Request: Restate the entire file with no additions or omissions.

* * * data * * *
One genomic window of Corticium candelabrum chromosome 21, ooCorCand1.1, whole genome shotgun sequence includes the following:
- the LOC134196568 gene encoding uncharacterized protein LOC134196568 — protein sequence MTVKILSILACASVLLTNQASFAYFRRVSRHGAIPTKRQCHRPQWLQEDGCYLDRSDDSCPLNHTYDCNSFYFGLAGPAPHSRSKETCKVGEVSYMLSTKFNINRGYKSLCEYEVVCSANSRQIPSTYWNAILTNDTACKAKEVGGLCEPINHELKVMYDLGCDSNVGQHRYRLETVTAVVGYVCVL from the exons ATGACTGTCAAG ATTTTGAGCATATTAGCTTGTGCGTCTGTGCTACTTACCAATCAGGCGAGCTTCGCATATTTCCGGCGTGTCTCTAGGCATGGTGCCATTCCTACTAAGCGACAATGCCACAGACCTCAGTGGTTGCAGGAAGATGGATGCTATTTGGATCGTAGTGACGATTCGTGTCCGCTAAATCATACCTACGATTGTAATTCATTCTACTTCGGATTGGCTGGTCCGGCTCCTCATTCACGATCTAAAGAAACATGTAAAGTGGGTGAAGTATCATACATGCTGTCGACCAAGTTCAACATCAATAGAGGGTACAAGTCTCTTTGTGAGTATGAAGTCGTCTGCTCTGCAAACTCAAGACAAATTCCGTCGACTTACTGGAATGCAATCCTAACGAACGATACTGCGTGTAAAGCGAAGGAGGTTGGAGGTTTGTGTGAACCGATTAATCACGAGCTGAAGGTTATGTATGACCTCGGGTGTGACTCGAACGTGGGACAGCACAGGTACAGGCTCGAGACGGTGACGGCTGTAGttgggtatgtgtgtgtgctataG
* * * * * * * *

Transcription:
One genomic window of Corticium candelabrum chromosome 21, ooCorCand1.1, whole genome shotgun sequence includes the following:
- the LOC134196568 gene encoding uncharacterized protein LOC134196568 — protein sequence MTVKILSILACASVLLTNQASFAYFRRVSRHGAIPTKRQCHRPQWLQEDGCYLDRSDDSCPLNHTYDCNSFYFGLAGPAPHSRSKETCKVGEVSYMLSTKFNINRGYKSLCEYEVVCSANSRQIPSTYWNAILTNDTACKAKEVGGLCEPINHELKVMYDLGCDSNVGQHRYRLETVTAVVGYVCVL from the exons ATGACTGTCAAG ATTTTGAGCATATTAGCTTGTGCGTCTGTGCTACTTACCAATCAGGCGAGCTTCGCATATTTCCGGCGTGTCTCTAGGCATGGTGCCATTCCTACTAAGCGACAATGCCACAGACCTCAGTGGTTGCAGGAAGATGGATGCTATTTGGATCGTAGTGACGATTCGTGTCCGCTAAATCATACCTACGATTGTAATTCATTCTACTTCGGATTGGCTGGTCCGGCTCCTCATTCACGATCTAAAGAAACATGTAAAGTGGGTGAAGTATCATACATGCTGTCGACCAAGTTCAACATCAATAGAGGGTACAAGTCTCTTTGTGAGTATGAAGTCGTCTGCTCTGCAAACTCAAGACAAATTCCGTCGACTTACTGGAATGCAATCCTAACGAACGATACTGCGTGTAAAGCGAAGGAGGTTGGAGGTTTGTGTGAACCGATTAATCACGAGCTGAAGGTTATGTATGACCTCGGGTGTGACTCGAACGTGGGACAGCACAGGTACAGGCTCGAGACGGTGACGGCTGTAGttgggtatgtgtgtgtgctataG